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What is Gutenberg Method?

assign the students portions of the textbook to study before they come to class.

The students have read the material, they have thought about it, and they have questions to ask about it. You answer these questions, or, better still, try to get them to answer their own questions, or get other students to give the answers. You ask questions. You have a discussion. If they’re slow to come alive, you take up points that you know give students trouble. You lead them through difficult problems. The entire class hour becomes like those few golden moments at the end of an old-fashioned lecture when a few students manage to rise above the system and gather around your desk.

The Gutenberg Method, then, is one that uses a book. But if it is to work, the book must be written with this end in mind, or as though this end was in mind. It should not be a reference book jam-packed with ten times the facts and information that a student can hope to learn. It should not be a short, concise summary written to help the student review. It must be written to be the student’s initial contact with the subject. New ideas must be introduced as though the students were completely ignorant which, at this stage, they are. Explanations must be full enough, complete enough, that the students can understand them. This means using many words and many pages.

What we really want to do is strike a spark in the students’ minds. We want to reveal to them the beauty of ideas and concepts and rationality. The teacher and his personality play the key role in this. But it is not the teacher’s wit and polish and delivery that are important. It is the teacher’s enthusiasm for the subject that is enormously contagious … It is the intense pleasure the students get when they are led, like Socrates’ slave-boy, to use, really use, their own minds.

from this article.

It also have very good quotes:

… laziness. It is always easier to go on doing what you’ve been doing and what everybody else is doing than to do something new.

I think that everyone, at least one part of everyone, wants the security of knowing what is going to happen.

and some other interesting quotes:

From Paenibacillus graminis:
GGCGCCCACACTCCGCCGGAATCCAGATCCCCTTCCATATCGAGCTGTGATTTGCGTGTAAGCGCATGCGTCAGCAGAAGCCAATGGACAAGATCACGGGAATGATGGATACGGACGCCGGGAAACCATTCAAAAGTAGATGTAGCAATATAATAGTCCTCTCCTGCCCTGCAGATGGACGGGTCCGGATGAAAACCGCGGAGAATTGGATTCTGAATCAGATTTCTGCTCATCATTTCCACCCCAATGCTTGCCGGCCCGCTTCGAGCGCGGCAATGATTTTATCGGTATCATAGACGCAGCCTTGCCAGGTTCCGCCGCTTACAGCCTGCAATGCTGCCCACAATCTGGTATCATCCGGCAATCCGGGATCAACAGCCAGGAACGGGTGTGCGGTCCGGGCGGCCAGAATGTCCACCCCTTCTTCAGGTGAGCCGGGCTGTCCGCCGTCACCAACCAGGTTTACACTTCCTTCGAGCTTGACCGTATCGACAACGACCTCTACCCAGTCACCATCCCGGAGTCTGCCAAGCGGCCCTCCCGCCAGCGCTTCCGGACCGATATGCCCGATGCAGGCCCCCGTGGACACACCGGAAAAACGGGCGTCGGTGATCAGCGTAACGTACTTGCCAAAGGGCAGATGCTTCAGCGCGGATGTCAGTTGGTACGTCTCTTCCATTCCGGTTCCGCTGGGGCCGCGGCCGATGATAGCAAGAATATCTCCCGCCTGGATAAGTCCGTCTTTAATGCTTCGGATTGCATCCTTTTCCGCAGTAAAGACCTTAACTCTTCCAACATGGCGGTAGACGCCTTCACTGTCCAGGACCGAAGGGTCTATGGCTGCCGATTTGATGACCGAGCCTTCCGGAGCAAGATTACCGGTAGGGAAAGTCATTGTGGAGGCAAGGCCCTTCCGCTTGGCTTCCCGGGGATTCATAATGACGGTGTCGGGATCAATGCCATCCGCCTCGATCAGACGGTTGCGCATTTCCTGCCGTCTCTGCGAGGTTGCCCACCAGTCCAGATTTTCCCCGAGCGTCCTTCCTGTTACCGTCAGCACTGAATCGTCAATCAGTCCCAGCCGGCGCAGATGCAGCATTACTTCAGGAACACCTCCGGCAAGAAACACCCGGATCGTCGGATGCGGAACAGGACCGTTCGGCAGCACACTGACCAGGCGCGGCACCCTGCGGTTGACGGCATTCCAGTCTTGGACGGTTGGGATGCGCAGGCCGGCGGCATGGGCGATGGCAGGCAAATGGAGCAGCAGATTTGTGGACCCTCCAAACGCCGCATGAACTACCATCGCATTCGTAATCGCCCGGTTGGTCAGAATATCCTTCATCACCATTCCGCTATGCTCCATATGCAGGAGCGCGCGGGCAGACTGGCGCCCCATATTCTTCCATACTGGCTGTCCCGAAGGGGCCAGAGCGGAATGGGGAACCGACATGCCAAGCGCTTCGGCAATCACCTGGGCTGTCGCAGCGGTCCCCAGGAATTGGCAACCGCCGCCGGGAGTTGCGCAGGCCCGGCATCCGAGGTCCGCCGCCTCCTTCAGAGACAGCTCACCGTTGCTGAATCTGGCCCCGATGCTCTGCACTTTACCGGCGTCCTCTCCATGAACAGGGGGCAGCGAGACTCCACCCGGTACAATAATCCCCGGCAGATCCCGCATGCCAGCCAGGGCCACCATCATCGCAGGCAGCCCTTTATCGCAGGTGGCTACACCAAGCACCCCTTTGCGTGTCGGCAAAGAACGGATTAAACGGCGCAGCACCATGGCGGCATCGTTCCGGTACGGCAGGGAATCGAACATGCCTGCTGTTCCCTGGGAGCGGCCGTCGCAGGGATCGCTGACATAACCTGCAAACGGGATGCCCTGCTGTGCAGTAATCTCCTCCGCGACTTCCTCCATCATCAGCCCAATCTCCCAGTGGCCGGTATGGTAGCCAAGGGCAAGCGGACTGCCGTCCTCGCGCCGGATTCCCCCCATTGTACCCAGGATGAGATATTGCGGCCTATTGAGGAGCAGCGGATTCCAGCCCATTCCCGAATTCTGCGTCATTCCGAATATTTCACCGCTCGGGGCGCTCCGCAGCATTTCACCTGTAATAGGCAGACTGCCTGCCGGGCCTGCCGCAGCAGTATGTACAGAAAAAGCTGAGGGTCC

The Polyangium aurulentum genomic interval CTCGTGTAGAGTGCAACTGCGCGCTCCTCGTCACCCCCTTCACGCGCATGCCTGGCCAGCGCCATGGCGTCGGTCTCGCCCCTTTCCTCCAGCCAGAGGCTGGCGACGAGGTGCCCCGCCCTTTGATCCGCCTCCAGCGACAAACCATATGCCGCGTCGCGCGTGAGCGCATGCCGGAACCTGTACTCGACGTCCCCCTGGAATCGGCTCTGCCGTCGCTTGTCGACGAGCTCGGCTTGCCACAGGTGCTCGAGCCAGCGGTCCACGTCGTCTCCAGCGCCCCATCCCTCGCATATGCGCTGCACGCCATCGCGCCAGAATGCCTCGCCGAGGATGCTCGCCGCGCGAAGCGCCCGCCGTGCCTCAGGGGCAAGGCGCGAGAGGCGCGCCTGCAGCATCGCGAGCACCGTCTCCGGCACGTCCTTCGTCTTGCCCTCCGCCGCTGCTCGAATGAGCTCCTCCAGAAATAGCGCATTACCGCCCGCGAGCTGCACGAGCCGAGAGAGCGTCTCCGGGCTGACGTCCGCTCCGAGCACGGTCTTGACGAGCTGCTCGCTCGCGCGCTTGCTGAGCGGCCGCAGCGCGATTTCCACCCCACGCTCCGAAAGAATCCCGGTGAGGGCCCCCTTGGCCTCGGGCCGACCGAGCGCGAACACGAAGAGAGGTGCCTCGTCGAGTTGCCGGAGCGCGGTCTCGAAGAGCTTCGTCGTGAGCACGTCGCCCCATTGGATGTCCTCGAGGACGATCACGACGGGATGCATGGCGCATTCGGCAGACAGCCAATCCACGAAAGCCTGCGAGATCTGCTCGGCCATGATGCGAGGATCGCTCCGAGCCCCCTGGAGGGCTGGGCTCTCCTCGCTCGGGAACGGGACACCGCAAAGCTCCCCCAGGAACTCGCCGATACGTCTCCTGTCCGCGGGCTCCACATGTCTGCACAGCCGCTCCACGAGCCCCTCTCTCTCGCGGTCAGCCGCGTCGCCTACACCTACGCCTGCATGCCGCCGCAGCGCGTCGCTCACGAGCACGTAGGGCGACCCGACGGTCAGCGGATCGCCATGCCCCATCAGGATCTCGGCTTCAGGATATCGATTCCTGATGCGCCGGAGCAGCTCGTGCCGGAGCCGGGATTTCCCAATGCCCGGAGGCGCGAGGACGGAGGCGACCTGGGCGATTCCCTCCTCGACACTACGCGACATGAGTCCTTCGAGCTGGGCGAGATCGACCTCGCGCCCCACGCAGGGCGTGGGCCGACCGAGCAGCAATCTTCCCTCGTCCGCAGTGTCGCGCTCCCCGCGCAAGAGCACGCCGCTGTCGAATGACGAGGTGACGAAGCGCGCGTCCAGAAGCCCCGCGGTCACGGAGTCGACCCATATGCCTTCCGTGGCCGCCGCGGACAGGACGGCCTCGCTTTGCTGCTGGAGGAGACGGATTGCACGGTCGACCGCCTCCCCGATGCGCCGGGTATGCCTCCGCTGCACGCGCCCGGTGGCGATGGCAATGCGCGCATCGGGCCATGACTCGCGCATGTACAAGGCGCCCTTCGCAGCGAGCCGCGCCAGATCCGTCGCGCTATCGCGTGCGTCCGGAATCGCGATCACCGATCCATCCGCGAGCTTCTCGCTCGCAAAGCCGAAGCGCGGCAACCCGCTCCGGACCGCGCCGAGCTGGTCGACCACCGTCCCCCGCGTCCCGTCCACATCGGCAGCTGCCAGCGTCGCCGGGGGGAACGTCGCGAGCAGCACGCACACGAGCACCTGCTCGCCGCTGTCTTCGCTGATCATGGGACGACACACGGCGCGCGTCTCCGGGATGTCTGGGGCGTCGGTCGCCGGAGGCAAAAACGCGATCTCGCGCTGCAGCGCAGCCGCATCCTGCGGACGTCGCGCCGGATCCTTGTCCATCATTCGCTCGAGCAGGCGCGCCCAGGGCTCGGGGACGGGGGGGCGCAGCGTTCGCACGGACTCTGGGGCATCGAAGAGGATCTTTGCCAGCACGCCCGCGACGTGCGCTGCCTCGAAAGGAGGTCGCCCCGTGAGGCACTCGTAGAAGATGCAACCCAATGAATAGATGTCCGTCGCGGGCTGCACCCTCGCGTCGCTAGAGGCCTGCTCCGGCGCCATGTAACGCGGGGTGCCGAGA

Reading makes demands on you. You must work at it. And because of the work you do, reading stretches your mind.

Learning … is not a spectator sport. A student doesn’t learn sitting on the aisle in a lecture room watching a spectacular performance by a star lecturer.

Also read the article below written by Frank L. Lambert:

The essence of the Gutenberg Method that can transform a class lies in the psychological change in professor and student to the roles of coach and student-who-wants-success. The procedures are just the framework. They are trivial, useless, a waste of time without a commitment by instructors to change their attitudes to create a different relationship with students than they themselves suffered as undergraduates under authoritative savants (or marginal human beings with fast-moving chalk and PowerPoint). In my opinion, the instructor must communicate this and the advantages of their changed roles for the student to the students from the first minutes of contact with members of a new class.

Only a psychological change in the instructor, plus extra hours of labor in finding/developing optimal talking points to aid each student, can prove to doubting students how a course is worth their best effort. It is additional labor to speak with them individually, personally. But if they sense the sincerity of such interest in helping them in their future, I predict a major change in enough students to tip the balance in the whole class toward a genuine coach-to-team-member relationship.

What I discovered as “the Gutenberg Method”, via procedures and attitudes described in the preceding paragraphs, is maximally successful only if it is truly, and if it is sensed by the student to be, part of a totally cooperative endeavor to conquer the subject matter: to ‘beat the book’…with coach and student working together.


This blog post tells a good example of my concept of learning. It is the most effective, as people look at the results using their eyes, comparing the results and reflect on the differences. Same input, different interventions, different outcomes. It must be due to the interventions! No cognitive conflict can be stronger than this. By explicitly pointing out this, again and again, people cannot escape but reflect.